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Democracy is fraught with loopholes. Let me try to count the ways. One place to look is at all of the roadblocks erected by conservatives to prevent majorities from having their way in our democracy--a case in point is voting. Yes, there can be tyranny in majorities but in this case the minority has become hugely tyrannical. Some think that they dream of a neo-feudal system in which 99 percent of the population, we the people, become serfs.
I will list some of the most recent roadblocks to prevent the numerical majority of this country, the underclasses, including the middle class, from carrying the vote as they should. First there is voter ID, which has existed since the late twentieth century but became a monster beginning at the end of the first decade of the New Millennium. Along with the tsunami of financial investment in electoral outcomes released by the Citizens United decision in 2010 and its offspring, it is the monstrosity that has diverted many an election away from the vast majority to various allied minorities.
Then there is "redistricting," a euphemism for gerrymandering, which involves shaping legislative districts at both the federal and state levels in ways that mostly benefit conservatives. A popular example is the 2014 election that led to a Republican majority in the House of Representatives even though one million more votes were cast for Democrats.
Other roadblocks to fair voting include reducing the amounts of same-day registration allowed, early voting, third-party registration, barring ex-felons from voting, and much more--a quantity that continually increases, creeping toward Karl Rove's goal of wall-to-wall Republican domination by 2020. Despite setbacks--there are some--his dreams seem on their way. The Silver Boy is sailing on.
The latest incarnation of this un-American dream is a distortion of the one-person-one-vote principle judged Constitutional in the sixties by the Warren Court and still alive today though spinning around in the garbage grinder of gerrymandering.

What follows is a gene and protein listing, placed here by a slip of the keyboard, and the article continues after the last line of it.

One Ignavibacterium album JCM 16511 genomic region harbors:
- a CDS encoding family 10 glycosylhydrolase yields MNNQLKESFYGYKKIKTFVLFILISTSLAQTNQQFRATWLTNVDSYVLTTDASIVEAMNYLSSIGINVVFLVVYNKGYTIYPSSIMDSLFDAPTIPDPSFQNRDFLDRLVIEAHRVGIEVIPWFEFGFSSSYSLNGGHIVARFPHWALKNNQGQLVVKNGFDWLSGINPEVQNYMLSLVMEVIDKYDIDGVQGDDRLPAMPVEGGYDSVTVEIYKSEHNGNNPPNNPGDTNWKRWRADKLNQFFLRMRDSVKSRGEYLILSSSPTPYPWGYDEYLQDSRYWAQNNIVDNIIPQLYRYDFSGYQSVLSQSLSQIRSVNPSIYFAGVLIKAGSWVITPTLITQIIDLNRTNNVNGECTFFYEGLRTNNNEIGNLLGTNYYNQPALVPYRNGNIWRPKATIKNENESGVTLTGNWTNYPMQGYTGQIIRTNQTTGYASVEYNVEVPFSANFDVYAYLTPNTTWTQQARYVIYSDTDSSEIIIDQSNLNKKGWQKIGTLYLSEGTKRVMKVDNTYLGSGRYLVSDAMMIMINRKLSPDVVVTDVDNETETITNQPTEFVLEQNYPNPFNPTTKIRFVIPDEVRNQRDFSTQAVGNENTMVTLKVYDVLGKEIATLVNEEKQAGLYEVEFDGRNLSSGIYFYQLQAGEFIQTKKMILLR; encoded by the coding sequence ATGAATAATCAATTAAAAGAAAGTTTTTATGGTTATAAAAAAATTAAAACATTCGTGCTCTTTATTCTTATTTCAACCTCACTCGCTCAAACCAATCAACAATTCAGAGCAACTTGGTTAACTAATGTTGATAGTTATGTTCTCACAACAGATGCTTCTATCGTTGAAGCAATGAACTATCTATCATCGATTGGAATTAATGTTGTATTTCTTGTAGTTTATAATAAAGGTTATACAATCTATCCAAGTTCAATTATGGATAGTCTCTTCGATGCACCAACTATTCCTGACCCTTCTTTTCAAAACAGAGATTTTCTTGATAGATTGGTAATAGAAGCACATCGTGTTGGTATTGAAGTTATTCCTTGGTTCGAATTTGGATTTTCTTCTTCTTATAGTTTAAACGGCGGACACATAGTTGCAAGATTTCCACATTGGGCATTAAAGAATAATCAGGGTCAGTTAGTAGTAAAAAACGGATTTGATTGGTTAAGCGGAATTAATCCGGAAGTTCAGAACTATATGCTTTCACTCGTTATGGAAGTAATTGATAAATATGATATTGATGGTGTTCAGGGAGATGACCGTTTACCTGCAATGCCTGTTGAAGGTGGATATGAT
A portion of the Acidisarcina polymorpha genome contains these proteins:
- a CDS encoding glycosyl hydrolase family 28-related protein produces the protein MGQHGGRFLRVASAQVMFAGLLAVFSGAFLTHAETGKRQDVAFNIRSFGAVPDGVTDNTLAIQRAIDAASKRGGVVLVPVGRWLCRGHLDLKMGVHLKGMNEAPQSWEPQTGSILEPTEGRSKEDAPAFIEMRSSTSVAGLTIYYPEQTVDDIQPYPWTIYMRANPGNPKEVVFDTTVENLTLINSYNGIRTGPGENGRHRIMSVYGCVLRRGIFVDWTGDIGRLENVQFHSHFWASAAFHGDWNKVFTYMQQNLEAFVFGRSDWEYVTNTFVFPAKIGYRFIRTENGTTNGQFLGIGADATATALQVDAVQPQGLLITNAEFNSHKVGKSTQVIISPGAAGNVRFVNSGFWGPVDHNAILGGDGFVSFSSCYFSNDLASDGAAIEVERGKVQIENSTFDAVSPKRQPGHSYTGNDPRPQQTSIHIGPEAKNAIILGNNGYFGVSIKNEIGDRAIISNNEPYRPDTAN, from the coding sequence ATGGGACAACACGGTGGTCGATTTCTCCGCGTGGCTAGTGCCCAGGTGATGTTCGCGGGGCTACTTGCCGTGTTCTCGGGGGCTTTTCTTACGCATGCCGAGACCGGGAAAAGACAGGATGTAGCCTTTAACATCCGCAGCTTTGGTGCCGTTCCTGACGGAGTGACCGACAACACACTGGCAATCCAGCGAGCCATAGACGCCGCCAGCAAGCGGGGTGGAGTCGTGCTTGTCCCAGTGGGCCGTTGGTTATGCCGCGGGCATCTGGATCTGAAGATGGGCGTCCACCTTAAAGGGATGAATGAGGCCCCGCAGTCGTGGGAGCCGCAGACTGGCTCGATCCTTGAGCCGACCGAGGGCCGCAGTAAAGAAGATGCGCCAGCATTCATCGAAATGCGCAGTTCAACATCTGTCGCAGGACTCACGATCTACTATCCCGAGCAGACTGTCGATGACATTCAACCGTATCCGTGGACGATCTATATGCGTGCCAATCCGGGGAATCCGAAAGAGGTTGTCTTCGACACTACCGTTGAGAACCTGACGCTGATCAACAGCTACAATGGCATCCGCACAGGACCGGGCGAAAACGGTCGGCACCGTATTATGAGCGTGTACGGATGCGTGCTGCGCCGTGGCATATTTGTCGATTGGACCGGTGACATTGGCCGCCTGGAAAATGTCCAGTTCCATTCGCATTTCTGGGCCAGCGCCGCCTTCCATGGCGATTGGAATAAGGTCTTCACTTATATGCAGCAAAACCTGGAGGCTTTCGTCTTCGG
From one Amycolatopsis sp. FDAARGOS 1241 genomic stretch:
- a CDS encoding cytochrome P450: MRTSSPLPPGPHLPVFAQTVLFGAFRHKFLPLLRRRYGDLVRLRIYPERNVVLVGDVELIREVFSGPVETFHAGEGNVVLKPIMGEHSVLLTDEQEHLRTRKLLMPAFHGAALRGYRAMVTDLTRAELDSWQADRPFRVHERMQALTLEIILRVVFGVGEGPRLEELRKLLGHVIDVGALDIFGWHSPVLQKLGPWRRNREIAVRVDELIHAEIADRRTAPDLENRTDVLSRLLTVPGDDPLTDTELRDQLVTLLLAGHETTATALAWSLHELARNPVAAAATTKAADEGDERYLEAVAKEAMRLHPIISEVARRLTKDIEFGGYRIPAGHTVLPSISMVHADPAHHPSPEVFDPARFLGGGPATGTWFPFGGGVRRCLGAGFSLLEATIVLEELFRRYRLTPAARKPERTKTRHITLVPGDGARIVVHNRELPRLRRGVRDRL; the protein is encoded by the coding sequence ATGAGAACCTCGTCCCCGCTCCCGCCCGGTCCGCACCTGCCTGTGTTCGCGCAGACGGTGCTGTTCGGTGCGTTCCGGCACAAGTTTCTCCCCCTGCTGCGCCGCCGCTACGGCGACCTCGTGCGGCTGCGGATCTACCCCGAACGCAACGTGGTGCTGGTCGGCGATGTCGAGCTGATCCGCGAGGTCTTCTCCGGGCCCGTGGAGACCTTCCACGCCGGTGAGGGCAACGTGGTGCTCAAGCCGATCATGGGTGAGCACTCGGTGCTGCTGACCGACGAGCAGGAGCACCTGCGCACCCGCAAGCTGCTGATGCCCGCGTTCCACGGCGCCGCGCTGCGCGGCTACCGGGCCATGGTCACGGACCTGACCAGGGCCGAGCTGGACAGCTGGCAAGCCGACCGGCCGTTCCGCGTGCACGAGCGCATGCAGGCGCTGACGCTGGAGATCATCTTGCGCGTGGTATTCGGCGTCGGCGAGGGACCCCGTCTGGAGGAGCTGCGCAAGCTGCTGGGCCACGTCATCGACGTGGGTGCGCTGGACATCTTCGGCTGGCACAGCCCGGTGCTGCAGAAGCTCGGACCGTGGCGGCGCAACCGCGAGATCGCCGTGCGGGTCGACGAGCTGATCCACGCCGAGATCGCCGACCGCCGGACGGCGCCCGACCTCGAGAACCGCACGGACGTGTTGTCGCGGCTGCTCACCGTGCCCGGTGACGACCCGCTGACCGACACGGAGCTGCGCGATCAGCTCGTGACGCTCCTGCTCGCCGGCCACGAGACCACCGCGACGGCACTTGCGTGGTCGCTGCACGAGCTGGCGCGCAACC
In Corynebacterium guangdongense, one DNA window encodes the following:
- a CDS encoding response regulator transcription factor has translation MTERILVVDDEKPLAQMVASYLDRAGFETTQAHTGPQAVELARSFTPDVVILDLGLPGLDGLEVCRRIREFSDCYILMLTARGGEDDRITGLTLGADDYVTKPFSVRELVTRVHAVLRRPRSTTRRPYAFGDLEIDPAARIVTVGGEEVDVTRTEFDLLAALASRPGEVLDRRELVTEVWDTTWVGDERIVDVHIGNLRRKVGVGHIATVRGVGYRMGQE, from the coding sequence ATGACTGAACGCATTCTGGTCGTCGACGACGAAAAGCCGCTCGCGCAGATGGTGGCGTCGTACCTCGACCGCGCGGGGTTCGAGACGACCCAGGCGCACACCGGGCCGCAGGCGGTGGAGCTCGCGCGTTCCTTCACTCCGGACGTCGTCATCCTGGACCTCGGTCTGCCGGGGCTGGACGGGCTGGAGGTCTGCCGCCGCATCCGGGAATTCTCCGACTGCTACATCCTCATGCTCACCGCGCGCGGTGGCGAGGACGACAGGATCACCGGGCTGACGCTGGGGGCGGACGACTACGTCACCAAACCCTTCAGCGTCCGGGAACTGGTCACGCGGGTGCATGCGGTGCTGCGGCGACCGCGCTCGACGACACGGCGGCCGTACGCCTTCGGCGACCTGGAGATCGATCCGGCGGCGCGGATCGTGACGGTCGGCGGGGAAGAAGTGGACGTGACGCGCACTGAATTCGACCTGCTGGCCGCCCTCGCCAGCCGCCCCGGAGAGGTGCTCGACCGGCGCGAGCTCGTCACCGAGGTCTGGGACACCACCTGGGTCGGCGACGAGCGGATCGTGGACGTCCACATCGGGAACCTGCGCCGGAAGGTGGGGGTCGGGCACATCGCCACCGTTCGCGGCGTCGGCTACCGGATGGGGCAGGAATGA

One-person-one-vote is usually interpreted to mean that legislative districts at the state and federal levels are drawn on the basis of total population rather than those who actually vote or are qualified to do so. The latter interpretation will be debated by the Supreme Court (SCOTUS) this year (beginning in a few days actually) and decided late in June 2016. Evenwel v Abbott is considered by SCOTUS to be its most momentous and far-reaching case this year because of the huge impact it will have on the already-disempowered Latino communities in Texas and, by extension, Latinos and other minorities who together comprise large numerical majorities in many other states.
The Lone Star State enjoys one of the most stringent voter ID laws in the country, right up there with North Carolina and Alabama, among other states, most of them southern, freed up by SCOTUS in 2013 to pass any electoral legislation they want to now that section 4 of the 1965 Voting Rights Act was gutted in 2013 by the decision Shelby County v FEC. Thank you, Alabama, once again, seat of much opposition to minority civil rights beginning, uh, a long time ago, having entered the union early in the nineteenth century and seceded from the Union less than a month after South Carolina initiated the process late in 1860.
And thank you, Sue Evenwel and cronies, for your attempt to reduce even further the power of the people by counting only those who can or do vote as units of the population that determine electoral districts rather than their families, those in the process of acquiring citizenship, felons, and others--the "usual suspects."